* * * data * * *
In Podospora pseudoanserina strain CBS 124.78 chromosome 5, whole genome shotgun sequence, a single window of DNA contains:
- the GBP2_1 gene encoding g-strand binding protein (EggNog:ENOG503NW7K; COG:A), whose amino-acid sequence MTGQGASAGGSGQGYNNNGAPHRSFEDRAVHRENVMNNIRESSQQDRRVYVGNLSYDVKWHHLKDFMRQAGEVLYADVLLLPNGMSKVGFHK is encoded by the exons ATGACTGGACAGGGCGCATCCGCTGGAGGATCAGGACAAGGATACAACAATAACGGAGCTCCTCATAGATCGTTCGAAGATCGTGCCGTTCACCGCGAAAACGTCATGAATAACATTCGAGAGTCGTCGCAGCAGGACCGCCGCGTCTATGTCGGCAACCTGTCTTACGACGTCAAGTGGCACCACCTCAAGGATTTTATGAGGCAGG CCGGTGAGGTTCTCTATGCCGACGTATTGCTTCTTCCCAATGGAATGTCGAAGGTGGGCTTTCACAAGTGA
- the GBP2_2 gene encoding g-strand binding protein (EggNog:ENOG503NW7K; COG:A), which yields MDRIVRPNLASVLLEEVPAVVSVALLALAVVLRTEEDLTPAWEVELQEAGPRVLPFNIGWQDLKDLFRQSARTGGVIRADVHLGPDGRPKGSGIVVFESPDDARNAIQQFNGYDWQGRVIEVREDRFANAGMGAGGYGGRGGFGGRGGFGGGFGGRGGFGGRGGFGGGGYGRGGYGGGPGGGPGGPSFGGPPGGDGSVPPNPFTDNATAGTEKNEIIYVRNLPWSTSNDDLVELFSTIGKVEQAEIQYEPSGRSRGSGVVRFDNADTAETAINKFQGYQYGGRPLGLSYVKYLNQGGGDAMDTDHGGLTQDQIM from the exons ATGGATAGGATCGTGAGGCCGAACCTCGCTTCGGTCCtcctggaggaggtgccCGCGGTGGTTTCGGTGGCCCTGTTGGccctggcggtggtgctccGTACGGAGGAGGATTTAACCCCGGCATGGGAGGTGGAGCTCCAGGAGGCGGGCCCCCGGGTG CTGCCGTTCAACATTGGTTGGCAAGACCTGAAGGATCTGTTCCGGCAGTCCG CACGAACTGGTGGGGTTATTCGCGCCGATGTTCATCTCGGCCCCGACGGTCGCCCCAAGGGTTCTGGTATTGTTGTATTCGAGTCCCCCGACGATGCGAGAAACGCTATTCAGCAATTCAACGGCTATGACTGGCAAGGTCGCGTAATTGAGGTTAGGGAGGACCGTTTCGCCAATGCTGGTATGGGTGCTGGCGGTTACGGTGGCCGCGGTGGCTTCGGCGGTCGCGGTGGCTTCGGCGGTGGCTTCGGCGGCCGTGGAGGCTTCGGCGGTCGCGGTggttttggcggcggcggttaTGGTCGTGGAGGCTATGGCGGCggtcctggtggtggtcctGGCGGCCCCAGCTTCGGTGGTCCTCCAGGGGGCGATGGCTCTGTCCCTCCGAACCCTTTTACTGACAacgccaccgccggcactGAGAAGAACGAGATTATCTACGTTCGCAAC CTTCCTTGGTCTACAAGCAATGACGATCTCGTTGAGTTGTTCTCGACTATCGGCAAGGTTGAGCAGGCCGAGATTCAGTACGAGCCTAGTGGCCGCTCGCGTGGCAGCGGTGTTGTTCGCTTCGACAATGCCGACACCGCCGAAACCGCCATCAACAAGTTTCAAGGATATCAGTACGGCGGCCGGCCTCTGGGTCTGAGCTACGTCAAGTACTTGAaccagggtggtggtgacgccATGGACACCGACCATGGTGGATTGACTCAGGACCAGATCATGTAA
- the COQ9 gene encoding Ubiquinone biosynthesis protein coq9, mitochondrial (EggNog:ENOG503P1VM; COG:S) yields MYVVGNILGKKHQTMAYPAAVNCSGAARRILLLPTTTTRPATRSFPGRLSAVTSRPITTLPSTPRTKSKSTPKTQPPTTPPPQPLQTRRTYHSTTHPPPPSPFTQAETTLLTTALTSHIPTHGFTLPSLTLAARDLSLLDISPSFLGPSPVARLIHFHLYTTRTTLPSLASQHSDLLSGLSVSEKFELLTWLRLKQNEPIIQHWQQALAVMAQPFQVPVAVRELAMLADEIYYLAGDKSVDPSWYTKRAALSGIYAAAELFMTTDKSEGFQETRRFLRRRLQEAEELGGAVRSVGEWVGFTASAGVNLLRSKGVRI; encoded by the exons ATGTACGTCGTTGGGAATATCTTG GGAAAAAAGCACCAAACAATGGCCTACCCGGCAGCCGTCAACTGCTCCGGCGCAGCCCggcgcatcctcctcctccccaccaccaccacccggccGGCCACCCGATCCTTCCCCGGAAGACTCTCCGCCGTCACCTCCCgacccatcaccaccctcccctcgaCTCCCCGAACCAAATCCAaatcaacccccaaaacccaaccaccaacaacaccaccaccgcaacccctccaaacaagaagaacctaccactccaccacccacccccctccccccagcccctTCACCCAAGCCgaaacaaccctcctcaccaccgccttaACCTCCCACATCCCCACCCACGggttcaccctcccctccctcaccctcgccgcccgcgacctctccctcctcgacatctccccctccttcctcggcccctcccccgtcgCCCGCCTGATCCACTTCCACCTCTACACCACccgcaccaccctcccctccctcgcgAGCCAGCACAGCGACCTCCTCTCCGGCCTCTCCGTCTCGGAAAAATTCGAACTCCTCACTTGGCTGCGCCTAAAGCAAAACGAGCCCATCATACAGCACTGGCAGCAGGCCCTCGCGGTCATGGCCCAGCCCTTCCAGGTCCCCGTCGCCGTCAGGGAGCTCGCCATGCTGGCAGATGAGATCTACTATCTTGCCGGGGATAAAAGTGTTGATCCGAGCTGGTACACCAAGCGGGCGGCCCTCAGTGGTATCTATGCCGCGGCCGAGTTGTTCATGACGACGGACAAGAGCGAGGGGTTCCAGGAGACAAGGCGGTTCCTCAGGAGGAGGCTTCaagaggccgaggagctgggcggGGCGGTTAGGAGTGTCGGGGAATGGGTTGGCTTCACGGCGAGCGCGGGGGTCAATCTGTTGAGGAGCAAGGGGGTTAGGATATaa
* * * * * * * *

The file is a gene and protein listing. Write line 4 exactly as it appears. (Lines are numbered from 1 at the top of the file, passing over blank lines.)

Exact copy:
- the COQ9 gene encoding Ubiquinone biosynthesis protein coq9, mitochondrial (EggNog:ENOG503P1VM; COG:S) yields MYVVGNILGKKHQTMAYPAAVNCSGAARRILLLPTTTTRPATRSFPGRLSAVTSRPITTLPSTPRTKSKSTPKTQPPTTPPPQPLQTRRTYHSTTHPPPPSPFTQAETTLLTTALTSHIPTHGFTLPSLTLAARDLSLLDISPSFLGPSPVARLIHFHLYTTRTTLPSLASQHSDLLSGLSVSEKFELLTWLRLKQNEPIIQHWQQALAVMAQPFQVPVAVRELAMLADEIYYLAGDKSVDPSWYTKRAALSGIYAAAELFMTTDKSEGFQETRRFLRRRLQEAEELGGAVRSVGEWVGFTASAGVNLLRSKGVRI; encoded by the exons ATGTACGTCGTTGGGAATATCTTG GGAAAAAAGCACCAAACAATGGCCTACCCGGCAGCCGTCAACTGCTCCGGCGCAGCCCggcgcatcctcctcctccccaccaccaccacccggccGGCCACCCGATCCTTCCCCGGAAGACTCTCCGCCGTCACCTCCCgacccatcaccaccctcccctcgaCTCCCCGAACCAAATCCAaatcaacccccaaaacccaaccaccaacaacaccaccaccgcaacccctccaaacaagaagaacctaccactccaccacccacccccctccccccagcccctTCACCCAAGCCgaaacaaccctcctcaccaccgccttaACCTCCCACATCCCCACCCACGggttcaccctcccctccctcaccctcgccgcccgcgacctctccctcctcgacatctccccctccttcctcggcccctcccccgtcgCCCGCCTGATCCACTTCCACCTCTACACCACccgcaccaccctcccctccctcgcgAGCCAGCACAGCGACCTCCTCTCCGGCCTCTCCGTCTCGGAAAAATTCGAACTCCTCACTTGGCTGCGCCTAAAGCAAAACGAGCCCATCATACAGCACTGGCAGCAGGCCCTCGCGGTCATGGCCCAGCCCTTCCAGGTCCCCGTCGCCGTCAGGGAGCTCGCCATGCTGGCAGATGAGATCTACTATCTTGCCGGGGATAAAAGTGTTGATCCGAGCTGGTACACCAAGCGGGCGGCCCTCAGTGGTATCTATGCCGCGGCCGAGTTGTTCATGACGACGGACAAGAGCGAGGGGTTCCAGGAGACAAGGCGGTTCCTCAGGAGGAGGCTTCaagaggccgaggagctgggcggGGCGGTTAGGAGTGTCGGGGAATGGGTTGGCTTCACGGCGAGCGCGGGGGTCAATCTGTTGAGGAGCAAGGGGGTTAGGATATaa